And after all that, VR games just aren’t on the level I expected them to be after all this time. This goes for the ones on PlayStation VR & VR2 as well. They’re nice but the full potential of VR gaming is far from realized.
The Predecessors Had It Better
It’s no secret that the PlayStation 3 suffered a disappointing launch. Violence reports aside, the hardware had a preposterous price tag and launched a bit after the Xbox 360 while also lacking a variety of quality games. At least the PlayStation 5 shares some form of similarity in this case. Despite being late to the party and a pain to make games for, the PS3 gained momentum within the first three years and its library of exclusives grew.
The PlayStation 4 followed suit and even though the first year of its launch proved to be more of a “definitive edition” phase, the line-up of exclusive games was fairly solid three years into its life. By the end of 2016, we had Infamous Second Son & First Light, The Last Guardian, Uncharted 4, Killzone: Shadow Fall, Bloodborne, Ratchet and Clank, & Until Dawn. And as years passed, more were added to that list.
Compared to how the PS3 and PS4 rose in the content department, the PlayStation 5 has been a bit of a disappointment. People are quick to chalk it up to the pandemic and chip shortage but at the end of the day, the latter impacting the existence of content, etc was all an assumption. The only factor that could have had an impact was the transition to work-from-home but that would lead to project delays, not a lack of games.
You can argue that we got God of War Ragnarok and Horizon Forbidden West. But those were cross-gen releases and that alone had to have affected the product considering Mark Cerny’s statements about HDDs being a hindrance for the devs. The way I see it, a powerful piece of hardware is seemingly rotting away without its power being fully harnessed.
It may not be all doom and gloom once the next three years start to unfold, but from what I’ve seen till now, it’s not impressive. My perspective leads me to see the PlayStation 5 as a purchase of $499 on which I can only play Marvel’s Spider-Man 2. That’s what I believe as a consumer. At this point, the line between exclusivity, and whatever its opposite is, is so blurred that I can’t even define it anymore.
Final Fantasy 16 is a timed exclusive and will arrive on PC in like a year or so. The same goes for FF7 Rebirth and all future games of that nature. Once the duration these companies settle on is up, the titles will be ported over. In the case of PlayStation exclusives, they’re going to be launched on PC in two to three years. If you want to play them right away, get a PlayStation 5. That’s all it is.
While I appreciate & support the direction the industry has taken and seeing these exclusive games being accessible to more gamers, having to run logic simulations in my head and weighing the significance of a PlayStation 5 against simply having patience is an unnecessary exercise. And having games on PC does give you an edge with all of the mods and performance features.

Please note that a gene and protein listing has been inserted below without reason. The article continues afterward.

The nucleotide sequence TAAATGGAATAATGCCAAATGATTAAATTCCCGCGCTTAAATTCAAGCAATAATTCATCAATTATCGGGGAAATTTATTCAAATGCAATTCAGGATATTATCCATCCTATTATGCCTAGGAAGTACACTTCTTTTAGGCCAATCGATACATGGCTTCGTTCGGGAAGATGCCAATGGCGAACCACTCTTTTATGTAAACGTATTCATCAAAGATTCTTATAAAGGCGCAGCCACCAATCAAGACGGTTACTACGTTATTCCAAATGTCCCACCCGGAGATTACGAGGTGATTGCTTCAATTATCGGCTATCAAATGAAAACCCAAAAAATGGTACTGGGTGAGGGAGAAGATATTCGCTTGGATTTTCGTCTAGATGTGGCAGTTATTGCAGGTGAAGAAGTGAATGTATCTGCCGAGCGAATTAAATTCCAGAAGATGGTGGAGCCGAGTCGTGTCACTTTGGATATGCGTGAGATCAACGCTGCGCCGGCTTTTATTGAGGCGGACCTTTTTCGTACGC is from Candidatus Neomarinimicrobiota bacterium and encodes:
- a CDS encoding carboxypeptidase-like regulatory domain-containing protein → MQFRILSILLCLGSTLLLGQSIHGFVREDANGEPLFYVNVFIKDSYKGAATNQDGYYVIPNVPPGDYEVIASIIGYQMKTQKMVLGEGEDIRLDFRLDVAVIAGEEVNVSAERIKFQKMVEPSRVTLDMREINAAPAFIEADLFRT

The Next Phase Of PlayStation 5
Earlier this year, we got our first PlayStation showcase event since 2021 and while some people believe it was fantastic, considering all the hype around it and how long it had been since the last event, the presentation felt like a glorified State of Play rather than a show of what’s next “only on PlayStation 5.” The only two high-profile announcements were Metal Gear Solid Delta: Snake Eater & Spider-Man 2 and they carried the show.
Sony’s also working on a handheld device for remote play, internally known as Project Q, that allows you to stream any game from your PlayStation 5. Gaming on the go is something I fully stand behind. The upcoming accessory shows promise despite not being a portable console. While this may be a drawback, I’m assuming the device will act as one if there’s a PS5 and an internet connection in your vicinity.
The idea alone is impressive and it’s great that the device will have all the features of the DualSense controller. But at the end of the day, this is what’s being worked on. To quote Jim Ryan, “At PlayStation, innovation is our passion. And that applies to not just what games you play but how you play them.” That’s all well and good but ultimately, content is king. Those earbuds are pretty cool though.
To me, this generation feels like it’s focusing more on technology and hardware, subscription services, and live service games. Sony is investing $2.1 billion in its research on gaming and seeks to invest heavily in the live service department, VR gaming, and subscription services. This news, combined with how Microsoft is handling its gaming camp just solidifies the views I have about this generation.
Much of my gripe when it comes to the current generation, PlayStation 5 in particular, is the reason that justifies having the console. If the majority of the games on your latest console are offerings from its predecessor and the new ones are available on it too, why then should I willingly drop $500 on your device to play one game? It comes down to how a consumer gauges a product and justifies its value inside their head.
I’m not blind to the potential of this console and its promising future but until that future comes to pass, I’m good with my PlayStation 4 and PC. It is all about perspective and that will differ from person to person but as I’ve always said, even in the most subjective territories, one can find some objectivity.
At this point in time, the PlayStation 5 doesn’t have an impressive library of exclusives, something that the brand has always been known for. I feel as if this console will end up being an extremely late bloomer considering everything that’s in the works but that’s just my perspective and opinion.